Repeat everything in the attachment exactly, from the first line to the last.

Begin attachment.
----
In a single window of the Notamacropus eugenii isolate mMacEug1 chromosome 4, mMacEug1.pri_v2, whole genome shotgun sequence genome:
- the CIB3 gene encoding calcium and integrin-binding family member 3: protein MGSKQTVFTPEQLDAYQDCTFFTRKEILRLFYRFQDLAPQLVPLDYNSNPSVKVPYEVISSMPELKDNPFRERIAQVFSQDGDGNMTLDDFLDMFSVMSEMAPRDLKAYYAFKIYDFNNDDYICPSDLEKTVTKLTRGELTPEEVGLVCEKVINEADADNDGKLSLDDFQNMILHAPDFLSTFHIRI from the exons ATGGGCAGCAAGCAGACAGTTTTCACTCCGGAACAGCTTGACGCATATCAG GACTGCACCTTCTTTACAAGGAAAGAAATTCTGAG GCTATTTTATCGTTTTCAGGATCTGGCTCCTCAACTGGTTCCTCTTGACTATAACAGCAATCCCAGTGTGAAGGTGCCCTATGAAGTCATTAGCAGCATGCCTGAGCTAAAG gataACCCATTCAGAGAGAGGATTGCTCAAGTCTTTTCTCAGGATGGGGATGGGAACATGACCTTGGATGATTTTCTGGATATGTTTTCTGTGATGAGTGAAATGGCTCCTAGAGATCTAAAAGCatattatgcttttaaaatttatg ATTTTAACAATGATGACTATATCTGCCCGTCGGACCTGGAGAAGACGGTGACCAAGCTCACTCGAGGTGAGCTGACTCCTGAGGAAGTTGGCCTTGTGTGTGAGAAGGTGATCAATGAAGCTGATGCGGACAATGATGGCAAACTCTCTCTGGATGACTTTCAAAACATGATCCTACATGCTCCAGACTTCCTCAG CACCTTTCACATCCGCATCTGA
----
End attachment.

In a single window of the Notamacropus eugenii isolate mMacEug1 chromosome 4, mMacEug1.pri_v2, whole genome shotgun sequence genome:
- the CIB3 gene encoding calcium and integrin-binding family member 3: protein MGSKQTVFTPEQLDAYQDCTFFTRKEILRLFYRFQDLAPQLVPLDYNSNPSVKVPYEVISSMPELKDNPFRERIAQVFSQDGDGNMTLDDFLDMFSVMSEMAPRDLKAYYAFKIYDFNNDDYICPSDLEKTVTKLTRGELTPEEVGLVCEKVINEADADNDGKLSLDDFQNMILHAPDFLSTFHIRI from the exons ATGGGCAGCAAGCAGACAGTTTTCACTCCGGAACAGCTTGACGCATATCAG GACTGCACCTTCTTTACAAGGAAAGAAATTCTGAG GCTATTTTATCGTTTTCAGGATCTGGCTCCTCAACTGGTTCCTCTTGACTATAACAGCAATCCCAGTGTGAAGGTGCCCTATGAAGTCATTAGCAGCATGCCTGAGCTAAAG gataACCCATTCAGAGAGAGGATTGCTCAAGTCTTTTCTCAGGATGGGGATGGGAACATGACCTTGGATGATTTTCTGGATATGTTTTCTGTGATGAGTGAAATGGCTCCTAGAGATCTAAAAGCatattatgcttttaaaatttatg ATTTTAACAATGATGACTATATCTGCCCGTCGGACCTGGAGAAGACGGTGACCAAGCTCACTCGAGGTGAGCTGACTCCTGAGGAAGTTGGCCTTGTGTGTGAGAAGGTGATCAATGAAGCTGATGCGGACAATGATGGCAAACTCTCTCTGGATGACTTTCAAAACATGATCCTACATGCTCCAGACTTCCTCAG CACCTTTCACATCCGCATCTGA